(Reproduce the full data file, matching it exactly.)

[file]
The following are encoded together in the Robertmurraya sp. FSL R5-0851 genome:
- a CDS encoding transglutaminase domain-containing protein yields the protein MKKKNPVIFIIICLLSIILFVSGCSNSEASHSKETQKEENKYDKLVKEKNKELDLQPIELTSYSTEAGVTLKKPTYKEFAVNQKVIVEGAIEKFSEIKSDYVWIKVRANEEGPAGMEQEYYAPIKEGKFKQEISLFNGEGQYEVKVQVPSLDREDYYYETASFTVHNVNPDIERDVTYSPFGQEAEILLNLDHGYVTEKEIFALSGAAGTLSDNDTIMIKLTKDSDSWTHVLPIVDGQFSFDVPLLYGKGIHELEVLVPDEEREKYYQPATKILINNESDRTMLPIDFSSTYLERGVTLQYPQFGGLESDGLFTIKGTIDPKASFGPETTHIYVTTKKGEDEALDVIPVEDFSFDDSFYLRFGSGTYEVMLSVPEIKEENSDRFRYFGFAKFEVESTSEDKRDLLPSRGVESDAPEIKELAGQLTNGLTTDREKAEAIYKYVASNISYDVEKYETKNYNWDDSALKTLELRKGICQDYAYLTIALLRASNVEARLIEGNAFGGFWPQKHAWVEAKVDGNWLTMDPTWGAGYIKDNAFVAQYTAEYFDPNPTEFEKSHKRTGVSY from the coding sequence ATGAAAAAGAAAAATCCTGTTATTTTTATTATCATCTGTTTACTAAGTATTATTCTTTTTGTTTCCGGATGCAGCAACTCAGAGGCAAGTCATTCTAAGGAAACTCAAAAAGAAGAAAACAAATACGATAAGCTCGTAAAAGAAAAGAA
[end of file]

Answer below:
The following are encoded together in the Robertmurraya sp. FSL R5-0851 genome:
- a CDS encoding transglutaminase domain-containing protein yields the protein MKKKNPVIFIIICLLSIILFVSGCSNSEASHSKETQKEENKYDKLVKEKNKELDLQPIELTSYSTEAGVTLKKPTYKEFAVNQKVIVEGAIEKFSEIKSDYVWIKVRANEEGPAGMEQEYYAPIKEGKFKQEISLFNGEGQYEVKVQVPSLDREDYYYETASFTVHNVNPDIERDVTYSPFGQEAEILLNLDHGYVTEKEIFALSGAAGTLSDNDTIMIKLTKDSDSWTHVLPIVDGQFSFDVPLLYGKGIHELEVLVPDEEREKYYQPATKILINNESDRTMLPIDFSSTYLERGVTLQYPQFGGLESDGLFTIKGTIDPKASFGPETTHIYVTTKKGEDEALDVIPVEDFSFDDSFYLRFGSGTYEVMLSVPEIKEENSDRFRYFGFAKFEVESTSEDKRDLLPSRGVESDAPEIKELAGQLTNGLTTDREKAEAIYKYVASNISYDVEKYETKNYNWDDSALKTLELRKGICQDYAYLTIALLRASNVEARLIEGNAFGGFWPQKHAWVEAKVDGNWLTMDPTWGAGYIKDNAFVAQYTAEYFDPNPTEFEKSHKRTGVSY from the coding sequence ATGAAAAAGAAAAATCCTGTTATTTTTATTATCATCTGTTTACTAAGTATTATTCTTTTTGTTTCCGGATGCAGCAACTCAGAGGCAAGTCATTCTAAGGAAACTCAAAAAGAAGAAAACAAATACGATAAGCTCGTAAAAGAAAAGAA